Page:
Singing along with Mellencamp’s ‘I Need a Lover that Wont Drive Me Crazy’ by N. S. Boone

Photo of muscle car
Photo by Tyler Clemmensen on Unsplash

Speeding between the endless fields of corn and beans
70 . . . 75 . . . “This old junker might make it to 80” . . .
Some girl who knows the meaning of, uh, ‘Hey hit the highway!’
I sang it, shouting it, shoulders and head rocking.

I was cradled between those cornfields so well
I could love the song and the singing
and feel secure, even when speeding,
so that the world would blur into color and sound
as I jetted on my desires.

Yet behind the words were the truths all singers know:
seeds don’t always stay where they’re planted,
the tallest cornstalks can’t reach the sky,
and there never was a lover who wasn’t crazy.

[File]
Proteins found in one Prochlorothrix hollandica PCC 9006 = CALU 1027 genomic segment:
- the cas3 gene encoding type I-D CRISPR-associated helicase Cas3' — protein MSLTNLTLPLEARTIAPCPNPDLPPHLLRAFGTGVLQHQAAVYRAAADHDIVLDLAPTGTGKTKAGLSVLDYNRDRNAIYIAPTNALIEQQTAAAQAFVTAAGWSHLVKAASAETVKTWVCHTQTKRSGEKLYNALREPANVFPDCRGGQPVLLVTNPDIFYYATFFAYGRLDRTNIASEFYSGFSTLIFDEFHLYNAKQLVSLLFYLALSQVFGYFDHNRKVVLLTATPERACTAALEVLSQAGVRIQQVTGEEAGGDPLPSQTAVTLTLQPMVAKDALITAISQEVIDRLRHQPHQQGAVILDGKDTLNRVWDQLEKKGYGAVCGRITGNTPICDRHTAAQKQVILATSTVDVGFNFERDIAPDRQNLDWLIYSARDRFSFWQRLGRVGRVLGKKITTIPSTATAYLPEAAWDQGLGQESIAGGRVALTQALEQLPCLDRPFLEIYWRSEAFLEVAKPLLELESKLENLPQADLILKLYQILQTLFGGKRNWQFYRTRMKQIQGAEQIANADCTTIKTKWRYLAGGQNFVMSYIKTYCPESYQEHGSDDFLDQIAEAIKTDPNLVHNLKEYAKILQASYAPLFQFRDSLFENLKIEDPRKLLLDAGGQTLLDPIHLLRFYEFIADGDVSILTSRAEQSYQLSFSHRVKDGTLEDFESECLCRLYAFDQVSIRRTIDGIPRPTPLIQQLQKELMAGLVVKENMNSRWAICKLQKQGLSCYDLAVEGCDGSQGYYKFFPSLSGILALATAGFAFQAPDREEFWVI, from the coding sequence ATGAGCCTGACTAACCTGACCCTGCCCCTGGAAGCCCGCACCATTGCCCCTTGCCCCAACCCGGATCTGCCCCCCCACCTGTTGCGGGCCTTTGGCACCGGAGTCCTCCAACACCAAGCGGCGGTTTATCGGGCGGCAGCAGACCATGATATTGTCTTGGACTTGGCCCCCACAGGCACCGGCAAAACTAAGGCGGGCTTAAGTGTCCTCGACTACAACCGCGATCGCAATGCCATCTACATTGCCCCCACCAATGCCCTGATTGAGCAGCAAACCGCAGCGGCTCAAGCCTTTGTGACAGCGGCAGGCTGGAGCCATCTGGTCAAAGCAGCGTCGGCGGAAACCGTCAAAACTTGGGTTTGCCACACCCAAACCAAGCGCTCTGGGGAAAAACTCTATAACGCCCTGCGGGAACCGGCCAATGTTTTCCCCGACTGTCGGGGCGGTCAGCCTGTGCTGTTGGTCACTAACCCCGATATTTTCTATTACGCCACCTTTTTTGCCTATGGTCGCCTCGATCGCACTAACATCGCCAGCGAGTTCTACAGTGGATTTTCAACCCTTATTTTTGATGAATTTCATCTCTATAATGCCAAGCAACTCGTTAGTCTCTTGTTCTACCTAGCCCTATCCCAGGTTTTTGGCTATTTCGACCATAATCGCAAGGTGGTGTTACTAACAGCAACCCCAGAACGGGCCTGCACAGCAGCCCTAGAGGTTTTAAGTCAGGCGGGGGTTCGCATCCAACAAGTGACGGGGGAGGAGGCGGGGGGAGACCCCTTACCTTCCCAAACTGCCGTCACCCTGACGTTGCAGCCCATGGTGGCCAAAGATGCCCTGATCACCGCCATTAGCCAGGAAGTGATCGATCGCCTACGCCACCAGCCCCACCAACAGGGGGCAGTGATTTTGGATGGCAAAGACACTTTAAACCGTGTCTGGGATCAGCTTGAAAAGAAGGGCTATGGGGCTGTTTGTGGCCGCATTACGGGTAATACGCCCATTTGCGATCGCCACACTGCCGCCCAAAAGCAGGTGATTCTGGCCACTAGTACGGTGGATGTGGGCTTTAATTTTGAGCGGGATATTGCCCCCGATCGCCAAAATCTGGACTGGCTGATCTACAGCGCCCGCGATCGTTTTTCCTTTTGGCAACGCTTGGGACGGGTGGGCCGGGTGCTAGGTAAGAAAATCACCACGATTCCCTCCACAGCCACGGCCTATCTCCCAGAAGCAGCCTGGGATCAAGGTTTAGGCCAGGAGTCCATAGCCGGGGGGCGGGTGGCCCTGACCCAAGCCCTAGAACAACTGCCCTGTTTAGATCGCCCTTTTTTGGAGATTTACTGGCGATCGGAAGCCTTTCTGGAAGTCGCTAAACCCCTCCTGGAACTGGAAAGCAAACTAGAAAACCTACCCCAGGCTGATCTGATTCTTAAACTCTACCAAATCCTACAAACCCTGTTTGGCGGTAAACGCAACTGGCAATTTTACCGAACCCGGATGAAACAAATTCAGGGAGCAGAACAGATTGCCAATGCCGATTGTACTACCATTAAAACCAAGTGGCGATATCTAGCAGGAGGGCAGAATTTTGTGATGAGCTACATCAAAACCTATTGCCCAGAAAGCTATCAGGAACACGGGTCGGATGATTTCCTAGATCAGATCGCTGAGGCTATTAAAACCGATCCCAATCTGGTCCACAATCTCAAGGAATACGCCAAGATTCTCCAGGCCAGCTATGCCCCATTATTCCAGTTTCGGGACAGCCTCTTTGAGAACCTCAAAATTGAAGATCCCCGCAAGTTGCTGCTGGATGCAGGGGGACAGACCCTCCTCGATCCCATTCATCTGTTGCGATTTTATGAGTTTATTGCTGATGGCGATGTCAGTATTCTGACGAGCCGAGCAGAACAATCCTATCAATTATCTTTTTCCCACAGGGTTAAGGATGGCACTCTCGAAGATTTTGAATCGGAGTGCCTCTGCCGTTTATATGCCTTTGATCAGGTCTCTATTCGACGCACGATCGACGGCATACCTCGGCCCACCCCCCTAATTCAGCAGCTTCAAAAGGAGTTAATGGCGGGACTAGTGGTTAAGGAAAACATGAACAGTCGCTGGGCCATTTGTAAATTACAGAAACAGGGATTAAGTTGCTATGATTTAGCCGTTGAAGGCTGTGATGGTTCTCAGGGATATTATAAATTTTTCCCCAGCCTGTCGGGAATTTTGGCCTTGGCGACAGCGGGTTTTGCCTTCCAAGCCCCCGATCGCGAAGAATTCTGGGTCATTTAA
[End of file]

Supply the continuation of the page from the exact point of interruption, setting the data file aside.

N.S. Boone
N. S. Boone’s academic essays range from scholarship on D.H. Lawrence, Mark Twain, Nathaniel Hawthorne, and E.A. Poe, to Homer, the Book of Revelation, and the seventeenth-century vegetarian Thomas Tryon. He’s also written on the poetry of William Carlos Williams, Jorie Graham, Rita Dove, Mark Strand, and more. He’s published poems in Georgetown Review, Cave Region Review, St. Austin Review, and elsewhere. He likes to fish and preach.

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